reaction to take place, and so the whole protein
might bend a little bit to kind of lock these two
in place a little bit more, and we call that Induced fit. Induced fit. And so, where would these
positive charges come from? Well these would be things
that are the side chains of the different amino
acids on the actual, on the polypeptide chain on the protein, and it could even be other
ions that get involved, in fact, in particular, to facilitate the
phosphorylation of glucose, a magnesium ion might be involved to help draw some positive charge away, but there’s other
positively charged groups that help draw charge
away so that the reaction is more likely to occur. So that’s what enzymes
are, and they tend to be optimally working in
certain pH environments or certain temperatures. In general, the higher temperatures
allow more interactions, things are bumping around more, but if temperatures get
a little bit too high, the protein or the Enzyme
might stop working, it might denature, it might lose its actual structure. And what I want now give
you an appreciation for is how beautiful and complex
these structures are. You should appreciate
what I’m showing you. These are in your cells! These are in your, look at your hand, look at everything around you,
there’s a lot of this stuff going on inside of you,
so hopefully it gives an appreciation for the complexity of you as a biological
system, but frankly, all biological systems. So this right over here,
this is a visualization of a hexokinase, one variety of it, and just to get a sense of scale, this is a glucose molecule, and this right over here is an ATP, and so they will bind, these
are the two Substrates, they will bind at the Active Site. You might have the Induced
fit, where this fits around it. It draws some charge away, it might bend the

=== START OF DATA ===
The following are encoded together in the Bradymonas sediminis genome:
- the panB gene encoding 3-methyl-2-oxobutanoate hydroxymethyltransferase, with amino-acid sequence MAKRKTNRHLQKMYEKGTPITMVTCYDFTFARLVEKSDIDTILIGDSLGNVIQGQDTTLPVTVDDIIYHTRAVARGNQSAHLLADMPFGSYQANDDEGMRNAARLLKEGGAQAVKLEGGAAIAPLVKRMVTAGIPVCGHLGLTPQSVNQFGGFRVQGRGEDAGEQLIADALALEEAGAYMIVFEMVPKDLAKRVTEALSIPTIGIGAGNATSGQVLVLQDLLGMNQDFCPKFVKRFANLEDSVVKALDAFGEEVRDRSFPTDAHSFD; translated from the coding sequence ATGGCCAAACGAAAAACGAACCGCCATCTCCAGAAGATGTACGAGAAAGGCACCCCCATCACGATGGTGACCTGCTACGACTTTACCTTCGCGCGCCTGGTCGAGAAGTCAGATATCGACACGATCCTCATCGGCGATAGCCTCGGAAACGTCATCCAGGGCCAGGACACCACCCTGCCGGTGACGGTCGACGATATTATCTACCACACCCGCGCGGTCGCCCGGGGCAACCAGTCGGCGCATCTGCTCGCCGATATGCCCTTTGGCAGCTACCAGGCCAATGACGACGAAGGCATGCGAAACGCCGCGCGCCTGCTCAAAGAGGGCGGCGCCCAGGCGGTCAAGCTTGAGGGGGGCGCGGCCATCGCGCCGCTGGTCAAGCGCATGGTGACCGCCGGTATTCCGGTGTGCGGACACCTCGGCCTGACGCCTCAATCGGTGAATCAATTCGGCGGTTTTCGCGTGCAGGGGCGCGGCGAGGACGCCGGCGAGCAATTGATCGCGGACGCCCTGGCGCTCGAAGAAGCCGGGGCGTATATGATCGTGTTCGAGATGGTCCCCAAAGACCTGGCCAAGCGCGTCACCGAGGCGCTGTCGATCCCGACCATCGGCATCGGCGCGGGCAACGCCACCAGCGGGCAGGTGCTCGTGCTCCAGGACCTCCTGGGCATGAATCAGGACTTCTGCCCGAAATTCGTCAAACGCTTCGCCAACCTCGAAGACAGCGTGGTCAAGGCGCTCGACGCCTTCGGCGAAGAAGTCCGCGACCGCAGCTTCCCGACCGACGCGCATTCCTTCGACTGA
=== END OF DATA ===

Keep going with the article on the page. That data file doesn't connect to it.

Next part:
molecules in a certain way so that they’re more likely to interact, bring these things close together, and so you’re gonna
have the reaction occur and then once the reaction occurs, they’re not gonna want to bind
to the Substrates anymore. I guess you could say the
products, at that point, and then they’re gonna let go of them, and then the Enzyme has a change, and that’s an important
property of an Enzyme. It’s not like it just has
one use and it goes away, it can keep doing this over
and over and over again. One Enzyme will do this many,
many, many, many, many times in its actual life. And so now what I want
to show you is a little three-dimensional visualization
that I got from a website, so let me go get that. Go ahead and pause my recording so I could get to this little
simulation or this model, and this is actually a hexokinase as well, and hexokinase is come into, in a bunch of different varieties, but this is a pretty neat thing to look at and this has been visualized differently, and when you look up
protein images on the web, or anywhere, you’ll see them sometimes with these ball and stick models, sometimes you’ll see them in
these space-filling model, sometimes you’ll see
them with this kind of, where you the very structures, and you notice the alpha helices here that we studied when we talked
about protein structures, and you can also see some beta sheets, but this gives you an appreciation of the binding sites and how
these things might interact. This right over here, that is a molecule of ATP, and then right next to it, I believe, if I’m looking at that right,
that is a molecule of glucose, and notice they have bound, they are the two Substrates, they have bound at the Active Site, and now, they can
interact with each other, the Enzyme, the hexokinase in this case, can help facilitate the
reaction that we care about, the phosphorylation of glucose. So hopefully, images
like this, and like this, give you an appreciation for how complex and how beautiful these
things actually are.


    Ok, I am by no means an expert, but the picture in the top left (where he draws an arrow to in 1:24) shows that the light green part of the molecule has an oxygen-atom that bonds two two carbon atoms and they each bond to another and those two bond together. So they form that circle of five atoms / four carbon-atoms.
    But the picture he drew a arrow from, which I guess should be a zoomed part/fragment of the larger molecule has a 6 ring / 5 carbon-atoms.